In Amsterdam the girls wait behind glass doors and the men walk from door to door and look at the girls and then they go inside and pay and they go behind a curtain and this is how they get prostitutes. The girls are lit up from behind by red lights and this is why it’s called the red light district. I thought it would be something less literal. Something vague. Something more like a feeling.
On every bridge over every canal there are bicycles tied to railings and bicycles fallen over and bicycles piled on top of other bicycles and sometimes you trip over something and when you look down it is just another bicycle.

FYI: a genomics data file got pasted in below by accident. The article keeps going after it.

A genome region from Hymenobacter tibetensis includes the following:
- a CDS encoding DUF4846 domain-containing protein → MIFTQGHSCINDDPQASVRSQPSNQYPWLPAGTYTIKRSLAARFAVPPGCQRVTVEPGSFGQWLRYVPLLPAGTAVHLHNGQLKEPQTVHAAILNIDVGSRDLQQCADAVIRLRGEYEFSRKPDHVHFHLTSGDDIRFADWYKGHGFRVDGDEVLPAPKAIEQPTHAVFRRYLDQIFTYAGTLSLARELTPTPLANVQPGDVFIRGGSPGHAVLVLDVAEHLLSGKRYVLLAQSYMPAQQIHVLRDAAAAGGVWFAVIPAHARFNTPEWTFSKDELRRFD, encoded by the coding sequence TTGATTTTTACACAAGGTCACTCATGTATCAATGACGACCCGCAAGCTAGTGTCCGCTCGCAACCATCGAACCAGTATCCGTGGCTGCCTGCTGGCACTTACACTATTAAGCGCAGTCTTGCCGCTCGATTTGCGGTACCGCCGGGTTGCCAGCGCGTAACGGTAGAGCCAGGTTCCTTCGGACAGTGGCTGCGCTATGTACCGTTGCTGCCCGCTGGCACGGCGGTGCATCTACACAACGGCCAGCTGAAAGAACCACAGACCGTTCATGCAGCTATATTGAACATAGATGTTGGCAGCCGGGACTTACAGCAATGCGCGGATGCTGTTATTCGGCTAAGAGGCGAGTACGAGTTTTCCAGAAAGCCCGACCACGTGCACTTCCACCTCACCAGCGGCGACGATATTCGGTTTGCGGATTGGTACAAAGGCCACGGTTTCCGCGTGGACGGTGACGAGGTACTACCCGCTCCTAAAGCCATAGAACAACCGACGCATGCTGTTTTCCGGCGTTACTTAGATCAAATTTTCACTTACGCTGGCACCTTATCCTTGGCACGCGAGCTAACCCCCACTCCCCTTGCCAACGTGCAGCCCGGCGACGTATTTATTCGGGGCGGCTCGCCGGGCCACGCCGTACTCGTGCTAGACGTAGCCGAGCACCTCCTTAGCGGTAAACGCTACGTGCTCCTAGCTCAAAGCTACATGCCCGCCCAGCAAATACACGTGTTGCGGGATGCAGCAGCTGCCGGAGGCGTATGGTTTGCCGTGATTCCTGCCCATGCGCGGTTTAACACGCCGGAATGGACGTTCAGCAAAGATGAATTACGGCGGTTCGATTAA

Nobody wears helmets and little babies on bicycle seats do not wear helmets and so I say something, offhandedly, to my brother, and he makes fun of me. For thinking of their safety, maybe. For thinking of their tiny baby brains.
The line for the Anne Frank house is hours long but my brother buys tickets online beforehand and we are buzzed in another entrance. This is where Anne slept. This is where they cooked dinner. In the daytime, they can not flush the toilets. They must not move the curtains. They must always be very, very quiet.
In the coffeeshops weed is passed around like candy. Now I can smell it on my clothes, smell it on my jacket, smell it in my hair.
photographs taken in Amsterdam with a Minolta X-700